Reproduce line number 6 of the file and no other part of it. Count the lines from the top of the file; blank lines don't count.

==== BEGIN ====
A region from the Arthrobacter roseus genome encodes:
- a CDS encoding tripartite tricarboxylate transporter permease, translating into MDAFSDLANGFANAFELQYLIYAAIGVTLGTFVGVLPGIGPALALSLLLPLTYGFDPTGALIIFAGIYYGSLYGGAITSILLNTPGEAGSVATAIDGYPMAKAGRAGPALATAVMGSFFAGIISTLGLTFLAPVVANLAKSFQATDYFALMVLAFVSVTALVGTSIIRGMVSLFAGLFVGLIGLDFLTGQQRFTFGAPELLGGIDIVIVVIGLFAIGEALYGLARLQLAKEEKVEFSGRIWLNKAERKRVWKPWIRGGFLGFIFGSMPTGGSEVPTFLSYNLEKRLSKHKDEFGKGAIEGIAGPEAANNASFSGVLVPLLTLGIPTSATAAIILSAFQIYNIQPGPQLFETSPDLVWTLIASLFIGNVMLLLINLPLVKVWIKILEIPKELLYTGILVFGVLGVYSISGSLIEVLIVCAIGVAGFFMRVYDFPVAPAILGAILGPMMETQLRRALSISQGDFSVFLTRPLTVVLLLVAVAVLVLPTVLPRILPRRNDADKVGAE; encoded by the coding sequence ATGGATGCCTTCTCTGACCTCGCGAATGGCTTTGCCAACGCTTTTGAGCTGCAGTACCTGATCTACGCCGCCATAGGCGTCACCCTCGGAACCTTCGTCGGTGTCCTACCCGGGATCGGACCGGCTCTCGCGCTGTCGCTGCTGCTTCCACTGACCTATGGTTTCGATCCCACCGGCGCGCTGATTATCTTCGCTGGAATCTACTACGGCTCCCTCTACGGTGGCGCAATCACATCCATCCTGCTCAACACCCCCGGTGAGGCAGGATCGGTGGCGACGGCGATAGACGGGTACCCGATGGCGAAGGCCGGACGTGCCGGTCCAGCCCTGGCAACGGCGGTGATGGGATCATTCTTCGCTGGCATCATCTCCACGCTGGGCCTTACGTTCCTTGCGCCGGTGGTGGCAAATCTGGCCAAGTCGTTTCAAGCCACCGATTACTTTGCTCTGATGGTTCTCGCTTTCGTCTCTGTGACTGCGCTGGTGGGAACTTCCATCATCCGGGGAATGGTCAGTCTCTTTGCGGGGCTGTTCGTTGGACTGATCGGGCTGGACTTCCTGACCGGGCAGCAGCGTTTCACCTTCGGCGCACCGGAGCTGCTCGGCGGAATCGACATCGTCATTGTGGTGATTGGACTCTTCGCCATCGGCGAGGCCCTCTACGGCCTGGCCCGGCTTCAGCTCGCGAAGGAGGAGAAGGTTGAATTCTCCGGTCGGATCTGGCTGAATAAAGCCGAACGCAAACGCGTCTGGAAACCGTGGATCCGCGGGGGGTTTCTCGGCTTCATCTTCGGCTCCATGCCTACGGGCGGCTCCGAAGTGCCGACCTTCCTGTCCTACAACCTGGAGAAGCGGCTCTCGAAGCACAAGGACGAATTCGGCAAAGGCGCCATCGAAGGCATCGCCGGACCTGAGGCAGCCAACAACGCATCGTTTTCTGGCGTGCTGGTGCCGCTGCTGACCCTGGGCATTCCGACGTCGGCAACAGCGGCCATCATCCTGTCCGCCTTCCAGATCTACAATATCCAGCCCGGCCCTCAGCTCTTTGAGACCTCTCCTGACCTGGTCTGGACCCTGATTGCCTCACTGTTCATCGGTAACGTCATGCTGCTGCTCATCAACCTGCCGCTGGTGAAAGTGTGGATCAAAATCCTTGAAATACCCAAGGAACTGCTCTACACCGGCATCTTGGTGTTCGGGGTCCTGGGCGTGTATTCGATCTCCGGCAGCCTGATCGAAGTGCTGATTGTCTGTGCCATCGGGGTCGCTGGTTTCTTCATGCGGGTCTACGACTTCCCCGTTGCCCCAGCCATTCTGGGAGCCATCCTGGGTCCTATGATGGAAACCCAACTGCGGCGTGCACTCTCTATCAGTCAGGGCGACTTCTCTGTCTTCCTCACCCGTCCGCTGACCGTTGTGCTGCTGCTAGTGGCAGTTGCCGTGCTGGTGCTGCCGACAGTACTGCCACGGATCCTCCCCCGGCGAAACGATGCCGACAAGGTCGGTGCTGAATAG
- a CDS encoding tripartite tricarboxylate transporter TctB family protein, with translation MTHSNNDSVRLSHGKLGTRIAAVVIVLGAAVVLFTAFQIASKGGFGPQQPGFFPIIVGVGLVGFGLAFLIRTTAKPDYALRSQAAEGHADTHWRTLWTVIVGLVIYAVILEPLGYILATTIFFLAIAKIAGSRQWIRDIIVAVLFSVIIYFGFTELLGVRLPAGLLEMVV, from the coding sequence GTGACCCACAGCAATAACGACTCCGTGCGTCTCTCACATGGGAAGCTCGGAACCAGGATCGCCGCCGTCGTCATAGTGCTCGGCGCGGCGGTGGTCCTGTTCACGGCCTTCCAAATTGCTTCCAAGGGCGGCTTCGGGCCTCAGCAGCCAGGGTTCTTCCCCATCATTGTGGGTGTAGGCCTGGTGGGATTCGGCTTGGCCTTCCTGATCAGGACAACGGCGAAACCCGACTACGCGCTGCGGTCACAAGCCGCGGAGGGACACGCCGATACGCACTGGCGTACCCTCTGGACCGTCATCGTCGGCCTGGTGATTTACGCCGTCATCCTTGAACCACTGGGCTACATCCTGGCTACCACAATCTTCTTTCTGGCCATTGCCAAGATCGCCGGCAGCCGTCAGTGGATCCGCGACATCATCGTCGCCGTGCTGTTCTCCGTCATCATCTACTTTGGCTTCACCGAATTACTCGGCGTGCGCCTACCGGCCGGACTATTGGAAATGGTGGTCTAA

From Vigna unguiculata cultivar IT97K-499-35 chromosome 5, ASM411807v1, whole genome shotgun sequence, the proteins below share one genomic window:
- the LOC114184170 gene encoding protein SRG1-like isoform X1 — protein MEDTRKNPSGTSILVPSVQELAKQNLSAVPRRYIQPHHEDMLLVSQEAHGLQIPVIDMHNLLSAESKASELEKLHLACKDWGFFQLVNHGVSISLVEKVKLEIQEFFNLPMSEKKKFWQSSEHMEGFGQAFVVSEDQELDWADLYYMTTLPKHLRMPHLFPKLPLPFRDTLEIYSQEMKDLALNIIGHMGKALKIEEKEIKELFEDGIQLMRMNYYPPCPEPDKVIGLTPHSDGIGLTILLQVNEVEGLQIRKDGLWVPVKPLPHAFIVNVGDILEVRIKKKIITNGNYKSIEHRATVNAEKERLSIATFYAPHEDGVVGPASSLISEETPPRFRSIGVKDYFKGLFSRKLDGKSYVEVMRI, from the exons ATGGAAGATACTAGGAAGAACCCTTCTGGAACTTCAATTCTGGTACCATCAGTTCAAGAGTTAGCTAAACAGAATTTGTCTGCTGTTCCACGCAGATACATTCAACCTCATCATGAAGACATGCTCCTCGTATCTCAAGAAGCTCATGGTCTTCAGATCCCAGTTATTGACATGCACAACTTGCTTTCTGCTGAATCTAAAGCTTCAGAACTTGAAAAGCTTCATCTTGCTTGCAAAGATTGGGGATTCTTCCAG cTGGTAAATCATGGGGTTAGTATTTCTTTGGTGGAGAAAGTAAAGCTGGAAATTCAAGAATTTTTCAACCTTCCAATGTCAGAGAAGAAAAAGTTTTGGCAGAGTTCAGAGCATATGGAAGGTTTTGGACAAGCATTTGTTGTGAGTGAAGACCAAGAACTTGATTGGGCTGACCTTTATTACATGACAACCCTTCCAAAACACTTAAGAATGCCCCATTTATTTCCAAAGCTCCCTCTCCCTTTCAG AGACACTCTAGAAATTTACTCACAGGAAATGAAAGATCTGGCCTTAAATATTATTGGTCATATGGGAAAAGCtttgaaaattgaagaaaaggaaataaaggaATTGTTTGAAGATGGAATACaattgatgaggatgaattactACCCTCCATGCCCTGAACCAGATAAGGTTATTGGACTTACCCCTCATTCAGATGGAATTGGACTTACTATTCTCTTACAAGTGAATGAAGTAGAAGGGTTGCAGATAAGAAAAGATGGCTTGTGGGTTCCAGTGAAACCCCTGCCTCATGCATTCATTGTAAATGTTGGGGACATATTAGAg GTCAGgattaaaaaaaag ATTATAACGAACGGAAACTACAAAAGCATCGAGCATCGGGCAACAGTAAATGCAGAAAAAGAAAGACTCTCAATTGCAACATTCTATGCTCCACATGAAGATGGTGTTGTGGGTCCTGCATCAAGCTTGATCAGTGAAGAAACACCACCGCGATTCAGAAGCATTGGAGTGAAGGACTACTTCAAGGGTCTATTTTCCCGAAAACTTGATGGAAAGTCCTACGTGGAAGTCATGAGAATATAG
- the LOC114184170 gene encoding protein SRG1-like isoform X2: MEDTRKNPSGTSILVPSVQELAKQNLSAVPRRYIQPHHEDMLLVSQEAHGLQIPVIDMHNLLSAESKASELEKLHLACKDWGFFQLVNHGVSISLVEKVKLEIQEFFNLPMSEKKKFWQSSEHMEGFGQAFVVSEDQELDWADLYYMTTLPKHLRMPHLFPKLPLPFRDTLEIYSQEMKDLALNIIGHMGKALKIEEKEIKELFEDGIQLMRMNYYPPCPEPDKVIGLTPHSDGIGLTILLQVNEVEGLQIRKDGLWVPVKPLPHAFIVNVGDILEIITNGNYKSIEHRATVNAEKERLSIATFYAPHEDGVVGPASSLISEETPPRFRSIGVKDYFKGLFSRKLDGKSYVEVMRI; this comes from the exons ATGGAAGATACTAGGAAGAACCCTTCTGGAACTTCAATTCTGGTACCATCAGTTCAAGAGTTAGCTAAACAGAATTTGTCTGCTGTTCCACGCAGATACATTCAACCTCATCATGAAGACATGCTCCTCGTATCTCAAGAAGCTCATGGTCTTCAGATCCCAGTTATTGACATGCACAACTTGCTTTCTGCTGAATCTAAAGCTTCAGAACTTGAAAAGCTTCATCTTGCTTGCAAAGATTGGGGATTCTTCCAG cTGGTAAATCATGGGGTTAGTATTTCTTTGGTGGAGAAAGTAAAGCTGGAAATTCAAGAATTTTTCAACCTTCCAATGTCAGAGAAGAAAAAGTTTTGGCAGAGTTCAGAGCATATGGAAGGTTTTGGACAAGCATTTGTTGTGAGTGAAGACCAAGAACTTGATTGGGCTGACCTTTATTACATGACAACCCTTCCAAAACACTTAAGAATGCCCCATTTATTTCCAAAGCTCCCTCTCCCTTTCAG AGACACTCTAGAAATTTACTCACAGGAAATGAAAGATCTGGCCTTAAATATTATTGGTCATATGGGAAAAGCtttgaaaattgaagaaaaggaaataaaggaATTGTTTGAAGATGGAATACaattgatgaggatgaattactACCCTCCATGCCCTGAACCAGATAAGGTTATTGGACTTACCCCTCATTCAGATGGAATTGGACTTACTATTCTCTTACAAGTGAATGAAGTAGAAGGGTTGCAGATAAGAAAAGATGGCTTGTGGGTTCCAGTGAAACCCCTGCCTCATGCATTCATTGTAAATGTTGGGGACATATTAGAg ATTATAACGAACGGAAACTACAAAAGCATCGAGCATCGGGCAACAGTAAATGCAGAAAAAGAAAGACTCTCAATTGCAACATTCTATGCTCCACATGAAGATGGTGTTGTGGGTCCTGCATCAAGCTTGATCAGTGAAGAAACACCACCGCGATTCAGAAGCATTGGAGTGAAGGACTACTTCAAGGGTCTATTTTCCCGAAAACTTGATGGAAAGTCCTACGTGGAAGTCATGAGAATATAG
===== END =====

- the LOC114184170 gene encoding protein SRG1-like isoform X2: MEDTRKNPSGTSILVPSVQELAKQNLSAVPRRYIQPHHEDMLLVSQEAHGLQIPVIDMHNLLSAESKASELEKLHLACKDWGFFQLVNHGVSISLVEKVKLEIQEFFNLPMSEKKKFWQSSEHMEGFGQAFVVSEDQELDWADLYYMTTLPKHLRMPHLFPKLPLPFRDTLEIYSQEMKDLALNIIGHMGKALKIEEKEIKELFEDGIQLMRMNYYPPCPEPDKVIGLTPHSDGIGLTILLQVNEVEGLQIRKDGLWVPVKPLPHAFIVNVGDILEIITNGNYKSIEHRATVNAEKERLSIATFYAPHEDGVVGPASSLISEETPPRFRSIGVKDYFKGLFSRKLDGKSYVEVMRI; this comes from the exons ATGGAAGATACTAGGAAGAACCCTTCTGGAACTTCAATTCTGGTACCATCAGTTCAAGAGTTAGCTAAACAGAATTTGTCTGCTGTTCCACGCAGATACATTCAACCTCATCATGAAGACATGCTCCTCGTATCTCAAGAAGCTCATGGTCTTCAGATCCCAGTTATTGACATGCACAACTTGCTTTCTGCTGAATCTAAAGCTTCAGAACTTGAAAAGCTTCATCTTGCTTGCAAAGATTGGGGATTCTTCCAG cTGGTAAATCATGGGGTTAGTATTTCTTTGGTGGAGAAAGTAAAGCTGGAAATTCAAGAATTTTTCAACCTTCCAATGTCAGAGAAGAAAAAGTTTTGGCAGAGTTCAGAGCATATGGAAGGTTTTGGACAAGCATTTGTTGTGAGTGAAGACCAAGAACTTGATTGGGCTGACCTTTATTACATGACAACCCTTCCAAAACACTTAAGAATGCCCCATTTATTTCCAAAGCTCCCTCTCCCTTTCAG AGACACTCTAGAAATTTACTCACAGGAAATGAAAGATCTGGCCTTAAATATTATTGGTCATATGGGAAAAGCtttgaaaattgaagaaaaggaaataaaggaATTGTTTGAAGATGGAATACaattgatgaggatgaattactACCCTCCATGCCCTGAACCAGATAAGGTTATTGGACTTACCCCTCATTCAGATGGAATTGGACTTACTATTCTCTTACAAGTGAATGAAGTAGAAGGGTTGCAGATAAGAAAAGATGGCTTGTGGGTTCCAGTGAAACCCCTGCCTCATGCATTCATTGTAAATGTTGGGGACATATTAGAg ATTATAACGAACGGAAACTACAAAAGCATCGAGCATCGGGCAACAGTAAATGCAGAAAAAGAAAGACTCTCAATTGCAACATTCTATGCTCCACATGAAGATGGTGTTGTGGGTCCTGCATCAAGCTTGATCAGTGAAGAAACACCACCGCGATTCAGAAGCATTGGAGTGAAGGACTACTTCAAGGGTCTATTTTCCCGAAAACTTGATGGAAAGTCCTACGTGGAAGTCATGAGAATATAG